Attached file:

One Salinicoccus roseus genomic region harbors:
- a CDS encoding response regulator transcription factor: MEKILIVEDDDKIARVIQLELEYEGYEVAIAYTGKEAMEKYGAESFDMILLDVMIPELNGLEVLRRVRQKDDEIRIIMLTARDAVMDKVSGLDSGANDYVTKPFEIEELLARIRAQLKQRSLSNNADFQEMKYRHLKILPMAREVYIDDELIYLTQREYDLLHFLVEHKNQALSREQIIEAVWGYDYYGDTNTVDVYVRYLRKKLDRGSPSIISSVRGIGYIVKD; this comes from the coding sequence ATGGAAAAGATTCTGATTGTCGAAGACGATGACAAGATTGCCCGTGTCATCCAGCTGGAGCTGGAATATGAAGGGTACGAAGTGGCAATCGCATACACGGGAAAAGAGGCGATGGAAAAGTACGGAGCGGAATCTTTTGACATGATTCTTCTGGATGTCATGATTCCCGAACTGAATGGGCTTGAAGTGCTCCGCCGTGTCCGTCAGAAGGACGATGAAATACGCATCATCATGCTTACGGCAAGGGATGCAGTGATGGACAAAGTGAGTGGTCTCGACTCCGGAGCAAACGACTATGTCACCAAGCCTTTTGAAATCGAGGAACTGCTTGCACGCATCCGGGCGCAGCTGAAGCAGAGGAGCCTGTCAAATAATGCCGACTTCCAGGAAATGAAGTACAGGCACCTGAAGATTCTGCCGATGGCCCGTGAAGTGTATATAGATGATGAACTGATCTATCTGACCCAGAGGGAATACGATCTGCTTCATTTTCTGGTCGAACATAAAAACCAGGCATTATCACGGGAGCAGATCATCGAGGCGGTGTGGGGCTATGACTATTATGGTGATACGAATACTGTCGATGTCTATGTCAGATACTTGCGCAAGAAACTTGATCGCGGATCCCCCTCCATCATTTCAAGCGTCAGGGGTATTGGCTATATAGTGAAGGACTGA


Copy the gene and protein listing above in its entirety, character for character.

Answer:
One Salinicoccus roseus genomic region harbors:
- a CDS encoding response regulator transcription factor: MEKILIVEDDDKIARVIQLELEYEGYEVAIAYTGKEAMEKYGAESFDMILLDVMIPELNGLEVLRRVRQKDDEIRIIMLTARDAVMDKVSGLDSGANDYVTKPFEIEELLARIRAQLKQRSLSNNADFQEMKYRHLKILPMAREVYIDDELIYLTQREYDLLHFLVEHKNQALSREQIIEAVWGYDYYGDTNTVDVYVRYLRKKLDRGSPSIISSVRGIGYIVKD; this comes from the coding sequence ATGGAAAAGATTCTGATTGTCGAAGACGATGACAAGATTGCCCGTGTCATCCAGCTGGAGCTGGAATATGAAGGGTACGAAGTGGCAATCGCATACACGGGAAAAGAGGCGATGGAAAAGTACGGAGCGGAATCTTTTGACATGATTCTTCTGGATGTCATGATTCCCGAACTGAATGGGCTTGAAGTGCTCCGCCGTGTCCGTCAGAAGGACGATGAAATACGCATCATCATGCTTACGGCAAGGGATGCAGTGATGGACAAAGTGAGTGGTCTCGACTCCGGAGCAAACGACTATGTCACCAAGCCTTTTGAAATCGAGGAACTGCTTGCACGCATCCGGGCGCAGCTGAAGCAGAGGAGCCTGTCAAATAATGCCGACTTCCAGGAAATGAAGTACAGGCACCTGAAGATTCTGCCGATGGCCCGTGAAGTGTATATAGATGATGAACTGATCTATCTGACCCAGAGGGAATACGATCTGCTTCATTTTCTGGTCGAACATAAAAACCAGGCATTATCACGGGAGCAGATCATCGAGGCGGTGTGGGGCTATGACTATTATGGTGATACGAATACTGTCGATGTCTATGTCAGATACTTGCGCAAGAAACTTGATCGCGGATCCCCCTCCATCATTTCAAGCGTCAGGGGTATTGGCTATATAGTGAAGGACTGA